Every year, if we are fortunate enough, we get to spend our birthday with our loved ones. Although we become one year older, our bodies tell a different story. Our chronological age is simply the elapsed time since birth, while our biological age depends on our biological condition. The question is, how can we accurately measure biological age, and hence aging?
To measure functional capability better than chronological age, in 1988, Baker and Sprott proposed identifying biomarkers of aging, and the U.S. National Institute on Aging (NIA) led the 10-year Biomarker Program to identify them (Baker, 1988; Sprott, 1999). Sprott’s conclusion was that, “although progress is being made in developing biomarkers of aging, it is too early to constitute a definitive panel of biomarkers for either animal models or humans” (Sprott, 1999).
Fifteen years later, Steve Horvath published the first multi-tissue biomarker age estimator that applies to all sources of DNA, except sperm, and to the entire lifespan—from prenatal samples to centenarians (Horvath, 2013; Horvath et al., 2018). Horvath credits the success of his epigenetic clock to scientific breakthroughs such as the Human Genome Project, microarray technology, and the advancement of biostatistics as well as open access to big data, like the Gene Expression Omnibus (GEO) and The Cancer Genome Atlas (TCGA), through which he collected thousands of DNA methylation (DNAm) samples (Horvath, 2013; Horvath et al., 2018).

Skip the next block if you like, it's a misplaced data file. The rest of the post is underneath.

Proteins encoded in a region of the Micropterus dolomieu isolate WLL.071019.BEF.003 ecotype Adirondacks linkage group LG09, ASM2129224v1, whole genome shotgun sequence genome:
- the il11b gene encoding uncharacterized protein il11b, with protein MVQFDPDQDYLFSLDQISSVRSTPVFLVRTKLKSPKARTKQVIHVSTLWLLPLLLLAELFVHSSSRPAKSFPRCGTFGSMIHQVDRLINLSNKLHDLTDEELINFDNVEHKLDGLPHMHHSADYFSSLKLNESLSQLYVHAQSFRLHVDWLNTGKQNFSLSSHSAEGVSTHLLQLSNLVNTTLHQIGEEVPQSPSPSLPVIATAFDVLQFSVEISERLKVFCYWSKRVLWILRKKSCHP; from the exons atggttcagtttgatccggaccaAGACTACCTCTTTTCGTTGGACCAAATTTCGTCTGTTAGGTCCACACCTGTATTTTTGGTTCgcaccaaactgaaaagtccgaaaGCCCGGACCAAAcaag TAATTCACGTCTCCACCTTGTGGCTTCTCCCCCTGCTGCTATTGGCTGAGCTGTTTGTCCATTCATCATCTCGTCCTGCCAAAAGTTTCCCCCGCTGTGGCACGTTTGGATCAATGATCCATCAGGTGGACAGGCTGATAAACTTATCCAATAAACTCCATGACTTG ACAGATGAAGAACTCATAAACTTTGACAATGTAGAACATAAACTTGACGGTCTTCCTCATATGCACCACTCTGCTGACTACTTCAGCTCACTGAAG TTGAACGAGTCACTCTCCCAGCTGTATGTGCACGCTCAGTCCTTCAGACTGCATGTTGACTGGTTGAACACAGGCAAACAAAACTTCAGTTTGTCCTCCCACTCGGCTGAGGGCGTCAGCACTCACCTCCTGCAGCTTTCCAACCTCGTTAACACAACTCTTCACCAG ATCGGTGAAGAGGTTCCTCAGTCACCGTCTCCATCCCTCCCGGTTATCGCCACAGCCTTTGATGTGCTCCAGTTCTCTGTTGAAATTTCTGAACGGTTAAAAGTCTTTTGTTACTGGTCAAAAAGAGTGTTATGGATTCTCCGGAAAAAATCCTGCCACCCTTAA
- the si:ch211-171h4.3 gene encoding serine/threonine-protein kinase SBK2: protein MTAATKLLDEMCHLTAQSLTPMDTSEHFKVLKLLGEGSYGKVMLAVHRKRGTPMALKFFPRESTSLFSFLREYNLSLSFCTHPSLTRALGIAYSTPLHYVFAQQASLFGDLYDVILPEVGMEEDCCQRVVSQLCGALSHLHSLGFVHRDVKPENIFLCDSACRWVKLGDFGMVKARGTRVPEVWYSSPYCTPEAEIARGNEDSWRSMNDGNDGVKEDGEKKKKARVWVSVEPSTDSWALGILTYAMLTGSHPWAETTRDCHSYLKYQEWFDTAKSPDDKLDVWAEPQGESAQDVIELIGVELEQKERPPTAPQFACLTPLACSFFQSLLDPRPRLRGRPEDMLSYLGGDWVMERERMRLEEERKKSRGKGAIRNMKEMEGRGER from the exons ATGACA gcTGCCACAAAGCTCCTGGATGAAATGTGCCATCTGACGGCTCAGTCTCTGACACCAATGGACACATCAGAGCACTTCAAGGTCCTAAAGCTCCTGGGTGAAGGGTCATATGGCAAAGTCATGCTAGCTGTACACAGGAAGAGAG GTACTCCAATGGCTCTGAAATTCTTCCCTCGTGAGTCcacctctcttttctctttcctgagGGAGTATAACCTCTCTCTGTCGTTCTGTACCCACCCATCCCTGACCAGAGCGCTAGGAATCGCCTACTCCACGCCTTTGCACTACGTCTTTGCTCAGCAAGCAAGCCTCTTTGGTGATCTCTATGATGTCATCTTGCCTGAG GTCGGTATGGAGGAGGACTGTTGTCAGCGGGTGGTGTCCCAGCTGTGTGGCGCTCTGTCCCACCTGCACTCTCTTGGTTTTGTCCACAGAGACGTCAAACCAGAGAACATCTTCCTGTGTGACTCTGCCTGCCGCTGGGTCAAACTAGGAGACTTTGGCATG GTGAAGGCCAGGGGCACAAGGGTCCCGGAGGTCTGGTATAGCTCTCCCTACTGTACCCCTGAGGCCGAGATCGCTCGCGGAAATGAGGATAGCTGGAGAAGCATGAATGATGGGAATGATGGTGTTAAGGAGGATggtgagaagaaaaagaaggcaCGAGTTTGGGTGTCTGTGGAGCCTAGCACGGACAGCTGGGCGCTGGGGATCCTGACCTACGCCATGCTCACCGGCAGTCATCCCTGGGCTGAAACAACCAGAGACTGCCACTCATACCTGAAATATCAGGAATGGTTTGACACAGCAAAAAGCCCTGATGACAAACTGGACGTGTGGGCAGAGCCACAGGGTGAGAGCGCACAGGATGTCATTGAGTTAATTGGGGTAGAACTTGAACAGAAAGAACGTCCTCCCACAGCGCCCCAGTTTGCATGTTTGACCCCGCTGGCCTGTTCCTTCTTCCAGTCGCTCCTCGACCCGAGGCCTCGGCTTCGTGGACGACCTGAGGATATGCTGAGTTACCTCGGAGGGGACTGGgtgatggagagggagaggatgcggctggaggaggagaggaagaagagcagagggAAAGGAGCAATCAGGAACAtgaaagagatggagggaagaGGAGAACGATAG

Increasing evidence suggests that a myriad of aging manifestations are epigenetic—reversible changes to gene expression without altering the DNA sequence (Horvath, 2013; Oberdoerffer, 2007; Tsurumi & Li, 2012). DNAm is a type of epigenetic control and chronological age has a profound effect on genome-wide DNAm levels, thereby causing genes to get hyper or hypomethylated (Horvath, 2013). Epigenetic clocks, or age estimators, are sets of CpGs incorporated in a mathematical algorithm to estimate years of age of a DNA source—such as cells, tissues, or organs (Horvath, 2013; Horvath et al., 2018). These estimators are made by regressing chronological age on CpGs using a supervised machine learning method, such as a penalized regression model like lasso or elastic net. The model then selects the most informative CpGs for estimating age.
Horvath’s clock automatically selected 353 CpGs from 8,000 that were used to train and test the model (Horvath, 2013; Horvath et al., 2018). The 193 positively and 160 negatively correlated CpGs get respectively hypermethylated and hypomethylated with age (Horvath, 2013; Horvath et al., 2018). The clock’s high accuracy has been validated in hundreds of independent data sets (Horvath et al., 2018). And, it has been leveraged along blood-based age estimators such as Hannum’s clock and Levine’s DNAm PhenoAge to experimentally study biological age and potential longevity interventions in cells, non-human animals, and humans (Horvath et al., 2018). While vast research still needs to be done, a small clinical trial (TRIIM) conducted by Fahy, Horvath, and a team of researchers suggests that biological age can be indeed reversed (Abbott, 2019; Fahy, 2019).
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Abbott, Alison. “First Hint That Body's 'Biological Age' Can Be Reversed.” Nature, vol. 573, no. 7773, 2019, p. 173, https://doi.org/10.1038/d41586-019-02638-w.
Fahy, Gregory M, et al. “Reversal of Epigenetic Aging and Immunosenescent Trends in Humans.” Aging Cell, vol. 18, no. 6, 2019, pp. e13028-n/a, https://doi.org/10.1111/acel.13028.